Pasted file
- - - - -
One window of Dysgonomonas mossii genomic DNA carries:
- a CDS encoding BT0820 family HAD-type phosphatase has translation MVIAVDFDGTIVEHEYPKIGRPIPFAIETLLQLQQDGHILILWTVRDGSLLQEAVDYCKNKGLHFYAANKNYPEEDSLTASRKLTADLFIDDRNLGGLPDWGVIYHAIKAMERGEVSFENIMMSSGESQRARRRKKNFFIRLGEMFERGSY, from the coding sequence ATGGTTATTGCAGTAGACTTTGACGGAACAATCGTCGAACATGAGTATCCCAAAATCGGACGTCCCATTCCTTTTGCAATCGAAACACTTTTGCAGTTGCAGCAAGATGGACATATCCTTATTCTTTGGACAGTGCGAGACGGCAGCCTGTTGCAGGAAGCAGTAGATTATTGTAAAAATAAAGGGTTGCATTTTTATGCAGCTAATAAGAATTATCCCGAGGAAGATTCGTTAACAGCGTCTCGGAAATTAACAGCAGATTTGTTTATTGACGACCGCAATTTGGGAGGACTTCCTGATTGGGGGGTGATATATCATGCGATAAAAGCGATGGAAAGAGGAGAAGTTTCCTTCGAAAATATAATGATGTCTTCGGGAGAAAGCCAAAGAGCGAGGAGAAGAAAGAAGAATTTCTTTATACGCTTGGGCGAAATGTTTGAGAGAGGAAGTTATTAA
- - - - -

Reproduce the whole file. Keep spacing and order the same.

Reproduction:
One window of Dysgonomonas mossii genomic DNA carries:
- a CDS encoding BT0820 family HAD-type phosphatase has translation MVIAVDFDGTIVEHEYPKIGRPIPFAIETLLQLQQDGHILILWTVRDGSLLQEAVDYCKNKGLHFYAANKNYPEEDSLTASRKLTADLFIDDRNLGGLPDWGVIYHAIKAMERGEVSFENIMMSSGESQRARRRKKNFFIRLGEMFERGSY, from the coding sequence ATGGTTATTGCAGTAGACTTTGACGGAACAATCGTCGAACATGAGTATCCCAAAATCGGACGTCCCATTCCTTTTGCAATCGAAACACTTTTGCAGTTGCAGCAAGATGGACATATCCTTATTCTTTGGACAGTGCGAGACGGCAGCCTGTTGCAGGAAGCAGTAGATTATTGTAAAAATAAAGGGTTGCATTTTTATGCAGCTAATAAGAATTATCCCGAGGAAGATTCGTTAACAGCGTCTCGGAAATTAACAGCAGATTTGTTTATTGACGACCGCAATTTGGGAGGACTTCCTGATTGGGGGGTGATATATCATGCGATAAAAGCGATGGAAAGAGGAGAAGTTTCCTTCGAAAATATAATGATGTCTTCGGGAGAAAGCCAAAGAGCGAGGAGAAGAAAGAAGAATTTCTTTATACGCTTGGGCGAAATGTTTGAGAGAGGAAGTTATTAA